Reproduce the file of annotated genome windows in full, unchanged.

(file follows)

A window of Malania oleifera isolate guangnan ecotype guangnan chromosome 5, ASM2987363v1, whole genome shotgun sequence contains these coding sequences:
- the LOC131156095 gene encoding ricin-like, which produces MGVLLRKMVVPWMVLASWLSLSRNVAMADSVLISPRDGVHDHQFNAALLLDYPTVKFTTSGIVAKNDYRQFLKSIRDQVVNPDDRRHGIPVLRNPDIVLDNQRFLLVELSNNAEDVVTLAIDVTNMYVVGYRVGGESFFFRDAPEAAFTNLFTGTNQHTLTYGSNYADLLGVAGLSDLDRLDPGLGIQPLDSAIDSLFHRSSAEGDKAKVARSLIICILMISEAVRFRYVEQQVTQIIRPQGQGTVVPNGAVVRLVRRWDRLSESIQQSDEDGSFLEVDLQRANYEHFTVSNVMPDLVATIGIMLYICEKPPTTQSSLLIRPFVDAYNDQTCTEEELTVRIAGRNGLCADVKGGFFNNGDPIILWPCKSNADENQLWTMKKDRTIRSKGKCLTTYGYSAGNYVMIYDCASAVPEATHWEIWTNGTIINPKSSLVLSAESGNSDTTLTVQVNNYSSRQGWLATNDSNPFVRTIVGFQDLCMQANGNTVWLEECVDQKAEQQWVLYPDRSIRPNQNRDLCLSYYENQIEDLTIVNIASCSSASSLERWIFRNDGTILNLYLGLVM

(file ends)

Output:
A window of Malania oleifera isolate guangnan ecotype guangnan chromosome 5, ASM2987363v1, whole genome shotgun sequence contains these coding sequences:
- the LOC131156095 gene encoding ricin-like, which produces MGVLLRKMVVPWMVLASWLSLSRNVAMADSVLISPRDGVHDHQFNAALLLDYPTVKFTTSGIVAKNDYRQFLKSIRDQVVNPDDRRHGIPVLRNPDIVLDNQRFLLVELSNNAEDVVTLAIDVTNMYVVGYRVGGESFFFRDAPEAAFTNLFTGTNQHTLTYGSNYADLLGVAGLSDLDRLDPGLGIQPLDSAIDSLFHRSSAEGDKAKVARSLIICILMISEAVRFRYVEQQVTQIIRPQGQGTVVPNGAVVRLVRRWDRLSESIQQSDEDGSFLEVDLQRANYEHFTVSNVMPDLVATIGIMLYICEKPPTTQSSLLIRPFVDAYNDQTCTEEELTVRIAGRNGLCADVKGGFFNNGDPIILWPCKSNADENQLWTMKKDRTIRSKGKCLTTYGYSAGNYVMIYDCASAVPEATHWEIWTNGTIINPKSSLVLSAESGNSDTTLTVQVNNYSSRQGWLATNDSNPFVRTIVGFQDLCMQANGNTVWLEECVDQKAEQQWVLYPDRSIRPNQNRDLCLSYYENQIEDLTIVNIASCSSASSLERWIFRNDGTILNLYLGLVM